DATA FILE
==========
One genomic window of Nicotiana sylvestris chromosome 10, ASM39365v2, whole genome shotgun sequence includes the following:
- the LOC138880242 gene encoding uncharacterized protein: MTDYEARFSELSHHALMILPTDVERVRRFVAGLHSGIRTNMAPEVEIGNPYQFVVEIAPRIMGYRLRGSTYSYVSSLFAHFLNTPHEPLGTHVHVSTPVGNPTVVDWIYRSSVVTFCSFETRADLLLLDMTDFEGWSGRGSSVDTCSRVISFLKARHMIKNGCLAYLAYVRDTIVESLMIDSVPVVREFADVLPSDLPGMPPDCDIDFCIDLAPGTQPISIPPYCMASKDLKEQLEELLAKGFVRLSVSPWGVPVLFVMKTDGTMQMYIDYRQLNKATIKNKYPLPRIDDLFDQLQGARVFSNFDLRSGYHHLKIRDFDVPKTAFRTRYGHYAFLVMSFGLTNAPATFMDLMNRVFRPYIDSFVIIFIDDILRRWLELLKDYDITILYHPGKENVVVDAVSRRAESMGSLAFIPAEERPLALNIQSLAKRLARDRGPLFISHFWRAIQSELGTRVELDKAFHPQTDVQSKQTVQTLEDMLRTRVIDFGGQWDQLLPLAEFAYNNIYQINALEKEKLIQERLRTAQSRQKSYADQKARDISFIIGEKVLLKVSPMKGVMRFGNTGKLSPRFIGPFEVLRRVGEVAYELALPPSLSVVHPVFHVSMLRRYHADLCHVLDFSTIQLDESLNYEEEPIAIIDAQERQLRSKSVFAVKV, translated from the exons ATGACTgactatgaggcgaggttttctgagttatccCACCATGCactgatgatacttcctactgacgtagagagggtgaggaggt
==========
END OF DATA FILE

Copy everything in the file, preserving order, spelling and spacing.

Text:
One genomic window of Nicotiana sylvestris chromosome 10, ASM39365v2, whole genome shotgun sequence includes the following:
- the LOC138880242 gene encoding uncharacterized protein: MTDYEARFSELSHHALMILPTDVERVRRFVAGLHSGIRTNMAPEVEIGNPYQFVVEIAPRIMGYRLRGSTYSYVSSLFAHFLNTPHEPLGTHVHVSTPVGNPTVVDWIYRSSVVTFCSFETRADLLLLDMTDFEGWSGRGSSVDTCSRVISFLKARHMIKNGCLAYLAYVRDTIVESLMIDSVPVVREFADVLPSDLPGMPPDCDIDFCIDLAPGTQPISIPPYCMASKDLKEQLEELLAKGFVRLSVSPWGVPVLFVMKTDGTMQMYIDYRQLNKATIKNKYPLPRIDDLFDQLQGARVFSNFDLRSGYHHLKIRDFDVPKTAFRTRYGHYAFLVMSFGLTNAPATFMDLMNRVFRPYIDSFVIIFIDDILRRWLELLKDYDITILYHPGKENVVVDAVSRRAESMGSLAFIPAEERPLALNIQSLAKRLARDRGPLFISHFWRAIQSELGTRVELDKAFHPQTDVQSKQTVQTLEDMLRTRVIDFGGQWDQLLPLAEFAYNNIYQINALEKEKLIQERLRTAQSRQKSYADQKARDISFIIGEKVLLKVSPMKGVMRFGNTGKLSPRFIGPFEVLRRVGEVAYELALPPSLSVVHPVFHVSMLRRYHADLCHVLDFSTIQLDESLNYEEEPIAIIDAQERQLRSKSVFAVKV, translated from the exons ATGACTgactatgaggcgaggttttctgagttatccCACCATGCactgatgatacttcctactgacgtagagagggtgaggaggt